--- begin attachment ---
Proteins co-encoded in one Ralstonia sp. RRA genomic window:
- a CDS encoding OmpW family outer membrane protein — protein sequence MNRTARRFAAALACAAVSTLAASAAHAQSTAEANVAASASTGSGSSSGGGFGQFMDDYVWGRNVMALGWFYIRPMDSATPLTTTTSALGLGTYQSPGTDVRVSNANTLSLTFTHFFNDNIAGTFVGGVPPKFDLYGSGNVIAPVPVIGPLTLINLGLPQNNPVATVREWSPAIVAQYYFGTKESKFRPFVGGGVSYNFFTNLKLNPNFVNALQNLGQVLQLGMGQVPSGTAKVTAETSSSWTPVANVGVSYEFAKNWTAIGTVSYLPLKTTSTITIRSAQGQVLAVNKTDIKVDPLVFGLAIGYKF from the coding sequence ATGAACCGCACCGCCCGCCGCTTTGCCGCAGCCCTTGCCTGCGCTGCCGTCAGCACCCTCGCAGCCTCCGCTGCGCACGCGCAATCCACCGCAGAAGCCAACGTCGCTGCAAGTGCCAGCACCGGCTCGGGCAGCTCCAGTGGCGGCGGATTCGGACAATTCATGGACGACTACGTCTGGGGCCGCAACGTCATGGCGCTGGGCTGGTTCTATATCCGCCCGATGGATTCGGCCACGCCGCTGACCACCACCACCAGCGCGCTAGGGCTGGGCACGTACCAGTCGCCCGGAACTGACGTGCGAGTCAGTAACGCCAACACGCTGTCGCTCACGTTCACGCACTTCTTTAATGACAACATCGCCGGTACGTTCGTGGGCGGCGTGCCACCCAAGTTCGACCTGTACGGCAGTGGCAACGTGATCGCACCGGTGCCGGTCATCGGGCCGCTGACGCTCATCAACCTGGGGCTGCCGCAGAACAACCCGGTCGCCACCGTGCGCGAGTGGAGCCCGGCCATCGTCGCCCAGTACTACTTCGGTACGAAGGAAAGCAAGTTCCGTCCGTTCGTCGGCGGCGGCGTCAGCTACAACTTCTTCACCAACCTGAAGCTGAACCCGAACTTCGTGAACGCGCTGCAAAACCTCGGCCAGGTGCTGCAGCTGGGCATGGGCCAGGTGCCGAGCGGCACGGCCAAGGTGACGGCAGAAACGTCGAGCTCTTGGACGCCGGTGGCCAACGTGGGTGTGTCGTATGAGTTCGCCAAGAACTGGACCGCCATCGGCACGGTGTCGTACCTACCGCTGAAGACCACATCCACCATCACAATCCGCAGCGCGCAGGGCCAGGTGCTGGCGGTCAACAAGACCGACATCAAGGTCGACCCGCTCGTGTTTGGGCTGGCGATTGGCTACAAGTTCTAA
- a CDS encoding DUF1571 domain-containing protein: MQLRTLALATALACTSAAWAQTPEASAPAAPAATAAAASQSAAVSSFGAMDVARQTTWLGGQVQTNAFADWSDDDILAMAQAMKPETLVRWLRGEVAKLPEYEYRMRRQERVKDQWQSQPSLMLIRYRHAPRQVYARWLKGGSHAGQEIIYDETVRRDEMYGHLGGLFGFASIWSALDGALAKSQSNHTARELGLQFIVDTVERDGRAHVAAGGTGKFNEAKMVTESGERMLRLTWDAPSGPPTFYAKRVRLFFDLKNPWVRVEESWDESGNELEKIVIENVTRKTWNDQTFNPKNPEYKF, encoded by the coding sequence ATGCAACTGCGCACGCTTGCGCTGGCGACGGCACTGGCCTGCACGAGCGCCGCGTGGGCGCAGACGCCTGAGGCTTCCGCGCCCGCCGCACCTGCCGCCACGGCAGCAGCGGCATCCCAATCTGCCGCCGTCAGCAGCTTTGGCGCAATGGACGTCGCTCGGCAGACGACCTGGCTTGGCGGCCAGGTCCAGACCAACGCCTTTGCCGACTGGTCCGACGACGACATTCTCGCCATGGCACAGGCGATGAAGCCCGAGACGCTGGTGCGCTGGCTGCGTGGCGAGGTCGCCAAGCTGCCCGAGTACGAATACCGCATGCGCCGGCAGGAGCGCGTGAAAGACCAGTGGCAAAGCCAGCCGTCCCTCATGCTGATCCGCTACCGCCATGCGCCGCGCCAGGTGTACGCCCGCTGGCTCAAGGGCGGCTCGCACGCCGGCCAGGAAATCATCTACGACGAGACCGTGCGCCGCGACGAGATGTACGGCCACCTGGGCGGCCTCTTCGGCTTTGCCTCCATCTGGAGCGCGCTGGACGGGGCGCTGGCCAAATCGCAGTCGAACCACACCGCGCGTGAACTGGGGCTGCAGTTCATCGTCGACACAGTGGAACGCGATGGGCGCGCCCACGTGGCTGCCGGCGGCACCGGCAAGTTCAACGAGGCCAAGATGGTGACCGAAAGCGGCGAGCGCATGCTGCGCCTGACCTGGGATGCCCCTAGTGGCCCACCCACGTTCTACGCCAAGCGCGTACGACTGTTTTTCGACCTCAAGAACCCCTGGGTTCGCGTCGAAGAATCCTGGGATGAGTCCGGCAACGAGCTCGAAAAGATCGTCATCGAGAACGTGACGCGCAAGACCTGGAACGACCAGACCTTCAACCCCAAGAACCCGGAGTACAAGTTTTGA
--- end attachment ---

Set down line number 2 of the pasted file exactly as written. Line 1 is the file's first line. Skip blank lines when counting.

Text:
- a CDS encoding OmpW family outer membrane protein — protein sequence MNRTARRFAAALACAAVSTLAASAAHAQSTAEANVAASASTGSGSSSGGGFGQFMDDYVWGRNVMALGWFYIRPMDSATPLTTTTSALGLGTYQSPGTDVRVSNANTLSLTFTHFFNDNIAGTFVGGVPPKFDLYGSGNVIAPVPVIGPLTLINLGLPQNNPVATVREWSPAIVAQYYFGTKESKFRPFVGGGVSYNFFTNLKLNPNFVNALQNLGQVLQLGMGQVPSGTAKVTAETSSSWTPVANVGVSYEFAKNWTAIGTVSYLPLKTTSTITIRSAQGQVLAVNKTDIKVDPLVFGLAIGYKF from the coding sequence ATGAACCGCACCGCCCGCCGCTTTGCCGCAGCCCTTGCCTGCGCTGCCGTCAGCACCCTCGCAGCCTCCGCTGCGCACGCGCAATCCACCGCAGAAGCCAACGTCGCTGCAAGTGCCAGCACCGGCTCGGGCAGCTCCAGTGGCGGCGGATTCGGACAATTCATGGACGACTACGTCTGGGGCCGCAACGTCATGGCGCTGGGCTGGTTCTATATCCGCCCGATGGATTCGGCCACGCCGCTGACCACCACCACCAGCGCGCTAGGGCTGGGCACGTACCAGTCGCCCGGAACTGACGTGCGAGTCAGTAACGCCAACACGCTGTCGCTCACGTTCACGCACTTCTTTAATGACAACATCGCCGGTACGTTCGTGGGCGGCGTGCCACCCAAGTTCGACCTGTACGGCAGTGGCAACGTGATCGCACCGGTGCCGGTCATCGGGCCGCTGACGCTCATCAACCTGGGGCTGCCGCAGAACAACCCGGTCGCCACCGTGCGCGAGTGGAGCCCGGCCATCGTCGCCCAGTACTACTTCGGTACGAAGGAAAGCAAGTTCCGTCCGTTCGTCGGCGGCGGCGTCAGCTACAACTTCTTCACCAACCTGAAGCTGAACCCGAACTTCGTGAACGCGCTGCAAAACCTCGGCCAGGTGCTGCAGCTGGGCATGGGCCAGGTGCCGAGCGGCACGGCCAAGGTGACGGCAGAAACGTCGAGCTCTTGGACGCCGGTGGCCAACGTGGGTGTGTCGTATGAGTTCGCCAAGAACTGGACCGCCATCGGCACGGTGTCGTACCTACCGCTGAAGACCACATCCACCATCACAATCCGCAGCGCGCAGGGCCAGGTGCTGGCGGTCAACAAGACCGACATCAAGGTCGACCCGCTCGTGTTTGGGCTGGCGATTGGCTACAAGTTCTAA